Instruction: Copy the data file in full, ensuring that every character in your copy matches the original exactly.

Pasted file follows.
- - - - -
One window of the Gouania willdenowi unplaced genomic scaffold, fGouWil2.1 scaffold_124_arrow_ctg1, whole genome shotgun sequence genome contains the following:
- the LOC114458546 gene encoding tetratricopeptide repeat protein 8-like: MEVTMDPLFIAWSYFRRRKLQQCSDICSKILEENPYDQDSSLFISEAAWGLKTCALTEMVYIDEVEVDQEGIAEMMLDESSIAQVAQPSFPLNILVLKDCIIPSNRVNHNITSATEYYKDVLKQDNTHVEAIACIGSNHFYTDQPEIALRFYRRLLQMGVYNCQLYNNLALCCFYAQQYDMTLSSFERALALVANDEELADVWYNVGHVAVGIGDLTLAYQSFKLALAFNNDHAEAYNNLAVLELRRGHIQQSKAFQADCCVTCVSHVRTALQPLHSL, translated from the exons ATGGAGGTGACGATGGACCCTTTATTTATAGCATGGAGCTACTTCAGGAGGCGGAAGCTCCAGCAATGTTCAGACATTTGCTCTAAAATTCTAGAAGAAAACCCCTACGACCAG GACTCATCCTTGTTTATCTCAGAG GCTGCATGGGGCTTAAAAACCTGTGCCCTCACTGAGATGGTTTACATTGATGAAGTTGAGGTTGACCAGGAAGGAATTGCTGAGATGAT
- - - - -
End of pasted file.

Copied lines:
One window of the Gouania willdenowi unplaced genomic scaffold, fGouWil2.1 scaffold_124_arrow_ctg1, whole genome shotgun sequence genome contains the following:
- the LOC114458546 gene encoding tetratricopeptide repeat protein 8-like: MEVTMDPLFIAWSYFRRRKLQQCSDICSKILEENPYDQDSSLFISEAAWGLKTCALTEMVYIDEVEVDQEGIAEMMLDESSIAQVAQPSFPLNILVLKDCIIPSNRVNHNITSATEYYKDVLKQDNTHVEAIACIGSNHFYTDQPEIALRFYRRLLQMGVYNCQLYNNLALCCFYAQQYDMTLSSFERALALVANDEELADVWYNVGHVAVGIGDLTLAYQSFKLALAFNNDHAEAYNNLAVLELRRGHIQQSKAFQADCCVTCVSHVRTALQPLHSL, translated from the exons ATGGAGGTGACGATGGACCCTTTATTTATAGCATGGAGCTACTTCAGGAGGCGGAAGCTCCAGCAATGTTCAGACATTTGCTCTAAAATTCTAGAAGAAAACCCCTACGACCAG GACTCATCCTTGTTTATCTCAGAG GCTGCATGGGGCTTAAAAACCTGTGCCCTCACTGAGATGGTTTACATTGATGAAGTTGAGGTTGACCAGGAAGGAATTGCTGAGATGAT